All Indianapolis' professional sports facilities are located in the Wholesale District, within a five minute walk of each other. Because these venues host different sports, they attract residents and fans to the Wholesale District on a daily basis, creating a strong market for restaurants, retail shops, and hotels to open nearby.
Conseco Fieldhouse replaced Market Square Arena as the home of the Indiana Pacers on November 6, 1999. It is notable for being the first modern "retro"-styled facility in the NBA.
Victory Field opened in 1996 across the street from the Indianapolis Convention Center. The minor league ballpark has a seating capacity of 15,500. While critical of the Baseball Grounds of Jacksonville, Victory Field is mentioned as one of the best minor league stadiums by Ball Park Digest (www.ballparkdigest.com).
Lucus Oil Stadium is the city's latest sports venue under construction. The 63,000 retractable roof stadium will serve as the new home of the Indianapolis Colts for the 2008 NFL season. Once the stadium is complete, the current stadium will be torn down to make room for an expanded Indiana Convention Center.
Wholesale District: Indiana Convention Center
The Indiana Convention Center contains over 400,000 square feet of open exhibit space and 140,000 square feet of group meeting space. It opened in 1982, along with the RCA Dome (originally the Hoosier Dome) for $82 million. Once the new NFL stadium is complete, the center will be expanded to 878,000 square feet. There are currently multiple hotels connected to the center by skywalks, providing conventioneers direct access to 4,700 hotel rooms. This number will increase by 1,500 in 2010 when the convention center's new JW Marriott tower opens.
Wholesale District: Monument Circle
Alexander Ralston, an apprentice to French architect Pierre L'Enfant was commissioned to design the new capital city. Ralston's design featured a large circular commons in the center of the city. In 1857 a 284-foot neoclassical monument was constructed in it. Today, this area is known as Monument Circle.
Wholesale District: At street level
Because of the high number of anchor destinations adjacent to each other in the Wholesale District, Indianapolis has a vibrant downtown retail scene normally reserved for major pedestrian friendly urban centers such as Chicago's Loop, Philadelphia's Center City, and Boston's Back Bay.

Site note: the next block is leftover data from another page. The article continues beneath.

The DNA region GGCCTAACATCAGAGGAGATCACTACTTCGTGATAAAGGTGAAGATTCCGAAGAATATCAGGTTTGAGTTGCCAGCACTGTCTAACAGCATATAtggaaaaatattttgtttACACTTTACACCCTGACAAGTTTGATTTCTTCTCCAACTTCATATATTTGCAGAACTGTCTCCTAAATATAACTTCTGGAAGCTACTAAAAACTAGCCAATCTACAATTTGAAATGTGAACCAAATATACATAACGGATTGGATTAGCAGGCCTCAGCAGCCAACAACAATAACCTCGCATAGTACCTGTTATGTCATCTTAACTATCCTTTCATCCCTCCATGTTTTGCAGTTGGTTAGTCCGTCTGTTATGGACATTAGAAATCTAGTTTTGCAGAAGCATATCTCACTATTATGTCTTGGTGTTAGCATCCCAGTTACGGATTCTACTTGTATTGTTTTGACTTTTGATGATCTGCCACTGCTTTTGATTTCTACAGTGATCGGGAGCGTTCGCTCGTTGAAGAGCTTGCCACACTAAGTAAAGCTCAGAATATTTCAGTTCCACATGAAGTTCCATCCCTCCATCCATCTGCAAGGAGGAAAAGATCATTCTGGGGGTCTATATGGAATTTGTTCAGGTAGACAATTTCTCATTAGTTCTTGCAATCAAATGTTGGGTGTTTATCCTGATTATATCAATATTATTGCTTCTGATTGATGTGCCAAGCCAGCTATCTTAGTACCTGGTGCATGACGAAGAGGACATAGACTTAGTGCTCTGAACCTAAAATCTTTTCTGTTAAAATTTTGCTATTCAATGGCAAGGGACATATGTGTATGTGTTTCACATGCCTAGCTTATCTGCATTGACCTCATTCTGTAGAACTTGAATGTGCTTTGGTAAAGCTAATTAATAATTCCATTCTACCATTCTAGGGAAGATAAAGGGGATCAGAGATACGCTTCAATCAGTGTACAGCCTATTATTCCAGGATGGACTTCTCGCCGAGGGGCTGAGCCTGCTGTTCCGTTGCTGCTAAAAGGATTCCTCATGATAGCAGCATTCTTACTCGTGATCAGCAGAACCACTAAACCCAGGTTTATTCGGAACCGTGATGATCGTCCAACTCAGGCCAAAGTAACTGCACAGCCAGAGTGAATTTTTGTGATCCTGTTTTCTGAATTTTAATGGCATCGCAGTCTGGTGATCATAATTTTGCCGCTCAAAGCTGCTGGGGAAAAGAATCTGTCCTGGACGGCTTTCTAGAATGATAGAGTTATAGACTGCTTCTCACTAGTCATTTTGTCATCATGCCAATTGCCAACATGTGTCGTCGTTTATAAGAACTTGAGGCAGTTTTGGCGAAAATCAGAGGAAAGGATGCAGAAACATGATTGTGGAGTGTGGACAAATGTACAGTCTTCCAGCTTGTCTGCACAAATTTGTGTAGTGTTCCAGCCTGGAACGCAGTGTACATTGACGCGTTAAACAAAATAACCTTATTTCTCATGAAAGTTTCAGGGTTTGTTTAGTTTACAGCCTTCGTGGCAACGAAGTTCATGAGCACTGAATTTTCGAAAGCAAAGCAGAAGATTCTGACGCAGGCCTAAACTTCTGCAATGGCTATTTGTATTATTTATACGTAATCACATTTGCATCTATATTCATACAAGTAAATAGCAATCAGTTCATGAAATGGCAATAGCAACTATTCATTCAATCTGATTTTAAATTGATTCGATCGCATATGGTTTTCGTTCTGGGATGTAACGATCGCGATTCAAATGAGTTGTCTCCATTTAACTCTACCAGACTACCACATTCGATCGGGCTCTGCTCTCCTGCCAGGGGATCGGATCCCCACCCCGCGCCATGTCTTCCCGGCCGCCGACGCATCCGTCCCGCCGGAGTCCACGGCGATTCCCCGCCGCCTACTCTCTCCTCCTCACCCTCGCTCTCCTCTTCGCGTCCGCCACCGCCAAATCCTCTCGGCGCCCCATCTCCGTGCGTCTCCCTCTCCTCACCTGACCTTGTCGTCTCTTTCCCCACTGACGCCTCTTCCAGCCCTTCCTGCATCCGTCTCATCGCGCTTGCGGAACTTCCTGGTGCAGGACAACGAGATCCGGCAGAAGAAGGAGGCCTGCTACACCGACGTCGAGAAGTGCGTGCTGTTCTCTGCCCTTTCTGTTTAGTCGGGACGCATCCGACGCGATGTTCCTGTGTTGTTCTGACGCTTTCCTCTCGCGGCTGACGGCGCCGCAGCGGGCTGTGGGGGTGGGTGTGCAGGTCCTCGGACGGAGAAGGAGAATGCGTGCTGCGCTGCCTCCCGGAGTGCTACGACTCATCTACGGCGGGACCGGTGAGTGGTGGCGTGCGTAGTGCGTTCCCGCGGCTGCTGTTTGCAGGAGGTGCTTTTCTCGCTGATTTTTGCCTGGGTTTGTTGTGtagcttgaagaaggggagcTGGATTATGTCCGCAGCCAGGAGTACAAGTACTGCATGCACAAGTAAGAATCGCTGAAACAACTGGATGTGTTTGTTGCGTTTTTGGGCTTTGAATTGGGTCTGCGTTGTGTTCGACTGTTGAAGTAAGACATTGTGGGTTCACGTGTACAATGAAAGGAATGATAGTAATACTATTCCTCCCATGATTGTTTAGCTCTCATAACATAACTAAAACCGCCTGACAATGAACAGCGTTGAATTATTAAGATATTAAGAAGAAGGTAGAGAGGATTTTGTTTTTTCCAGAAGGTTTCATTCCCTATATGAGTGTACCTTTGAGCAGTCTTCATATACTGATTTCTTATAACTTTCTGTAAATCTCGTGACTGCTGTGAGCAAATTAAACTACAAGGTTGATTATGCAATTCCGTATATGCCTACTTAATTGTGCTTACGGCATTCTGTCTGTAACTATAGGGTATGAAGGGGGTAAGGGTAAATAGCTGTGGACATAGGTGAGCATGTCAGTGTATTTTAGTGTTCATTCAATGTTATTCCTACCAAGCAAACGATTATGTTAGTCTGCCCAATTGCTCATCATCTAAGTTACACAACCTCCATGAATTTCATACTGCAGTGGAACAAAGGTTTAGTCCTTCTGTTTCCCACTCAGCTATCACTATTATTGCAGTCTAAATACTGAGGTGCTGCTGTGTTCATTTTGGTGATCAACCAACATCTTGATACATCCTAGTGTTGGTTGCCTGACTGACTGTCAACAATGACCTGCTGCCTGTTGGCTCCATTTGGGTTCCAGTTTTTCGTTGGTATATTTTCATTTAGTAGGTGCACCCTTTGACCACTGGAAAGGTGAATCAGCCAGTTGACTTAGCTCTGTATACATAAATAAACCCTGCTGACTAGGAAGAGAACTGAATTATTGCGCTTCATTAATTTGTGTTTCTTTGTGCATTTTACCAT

The Indianapolis Union Station was the first union station in the world, opening on September 20, 1853. In 1979 the facility was converted from railroad station to festival marketplace by Woollen Molzan & Partners, opening in 1986. The mall closed in 1997, once Circle Centre took all of its customers. Today, it serves as the home to a mix of establishments including a hotel, charter school and an African American museum. Amtrak also still uses the Romanesque Revival structure.
Learning from Indianapolis
Despite the vibrancy of Downtown Indianapolis, it still is separated from the city's urban neighborhoods by surface parking lots. As this city continues to strive for urban revitalization, the next piece to the Indianapolis puzzle will be attracting infill development to replace the large surface parking lots.
The major thing to take from Indianapolis is to notice what is possible when major urban destinations are located adjacent to each other, with existing historic building fabric left in place, allowing specialty retail and restaurants to open and survive off the traffic that the destinations generate. The scaled aerials below show it all.
Downtown Indianapolis aerial
Downtown Jacksonville aerial
Most of Indianapolis' major destinations, if moved to the Northbank, would fit in an area that stretched East/West from Berkman Plaza to Broad Street and North/South from the riverfront to State Street. When overlaying the Indianapolis footprint over the Jacksonville area, the Prime Osborn and Jacksonville Municipal Stadium are so far outside of that area that they can't be seen on the aerial. This should speak volumes for the importance of connectivity and the clustering of urban development.